Many people are feeling a little lost about what movie constitutes a “must see” after all the Oscar anticipation and excitement. They are ready to take a break from heavier films but don’t exactly want to see the latest romantic comedy. The Environmental Film Festival in the Nation’s Capital provides the perfect medium of thought-provoking, inspiring and motivating films.
In its 18th consecutive year, the Environmental Film Festival began Tuesday, March 16 and will run through March 28. According to the festival’s Web site, there will be over 150 films featured at various venues around the District, ranging from the expected local theatres to museums, libraries, universities and embassies.
“The Environmental Film Festival has become the leading showcase for environmental films in the United States,” the festival’s press release states. “Presented in collaboration with over 100 local, national and global organizations, the Festival is one of the largest cooperative cultural events in the nation’s capital.”
The festival is not only for the most hardcore of environmentalists; instead it’s geared toward many different types of viewers. In addition to the numerous documentaries being shown, there will also be animated, experimental and children’s films to attract all ages and types of crowds.
According to the Environmental Film Festival’s press release, “[the festival] features cinematic work from 30 countries and ... 66 premieres.”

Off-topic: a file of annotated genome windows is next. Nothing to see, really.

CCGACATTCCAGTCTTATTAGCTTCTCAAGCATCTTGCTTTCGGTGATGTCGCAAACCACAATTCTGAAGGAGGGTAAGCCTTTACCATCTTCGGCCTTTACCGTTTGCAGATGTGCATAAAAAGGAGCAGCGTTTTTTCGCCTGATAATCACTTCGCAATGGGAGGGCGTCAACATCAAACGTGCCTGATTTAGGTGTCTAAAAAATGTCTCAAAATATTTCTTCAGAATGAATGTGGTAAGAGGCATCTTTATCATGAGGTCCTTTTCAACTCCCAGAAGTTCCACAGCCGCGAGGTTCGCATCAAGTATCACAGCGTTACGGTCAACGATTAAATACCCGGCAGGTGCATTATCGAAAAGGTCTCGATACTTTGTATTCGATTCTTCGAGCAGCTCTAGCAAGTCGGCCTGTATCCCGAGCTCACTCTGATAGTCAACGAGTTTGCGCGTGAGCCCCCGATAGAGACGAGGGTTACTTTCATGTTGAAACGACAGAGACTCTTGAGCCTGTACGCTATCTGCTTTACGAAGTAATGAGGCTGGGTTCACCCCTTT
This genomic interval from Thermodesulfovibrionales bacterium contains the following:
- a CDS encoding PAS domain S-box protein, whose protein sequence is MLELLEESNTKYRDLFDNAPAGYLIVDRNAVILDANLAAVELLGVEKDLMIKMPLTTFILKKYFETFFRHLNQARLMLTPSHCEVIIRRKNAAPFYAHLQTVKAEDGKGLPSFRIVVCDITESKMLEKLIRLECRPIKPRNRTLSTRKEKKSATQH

A prominent theme of the festival is the relationship between food and the environment. Beginning filmmaker Jane Sablow’s much-anticipated three short children’s films, “Wishful Thinking,” “Cravings” and “Smart Machine” expound on the topical subject of how to get children to eat healthy foods.
“In ‘Wishful Thinking,’ a young girl wishes for fruits and vegetables on her birthday,” a Washington Post article describes. “In ‘Cravings,’ a little girl tries desperately to grab her (surprising) favorite snack on the table. And in ‘Smart Machine,’ an ominous vending machine yields an interesting snack.”
Sablow, like many other featured filmmakers, will also host a discussion after the films that touch on topics such as her inspiration for the films and the varying and complex techniques that went into creating them.
Those environmentalists who are intrigued by the ocean or who have marine biologist aspirations will likely be pleased by “Turtle: The Incredible Journey.” The film chronicles the epic journey of a turtle’s trip across and back the North American Ocean.
“Turtle: The Incredible Journey” will be screened March 21 at AFI Silver Theatre in Silver Spring. Tickets are $10 in general, $9 for seniors, students and military and $6 for kids 12 and younger.
Other especially interesting and anticipated films include “Nora!” and “Garbage Dreams.” The film “Nora!” follows Nora Pouillon, a local D.C. restaurateur, as she establishes the country’s first certified organic restaurant.
Touching on a very different subject, “Garbage Dreams” provides a much more international look at environmental issues. “[Garbage Dreams] highlights the recycling methods ofZabbaleen, a sustainable garbage collecting organization in Cairo, according to the festival’s press release.
There is no excuse not to see at least one of the many relevant and provocative films. The majority of films and corresponding events are free. For more information, as well as a complete listing of show times and locations, visit the festival’s Web site at http://www.dcenvironmentalfilmfest.org.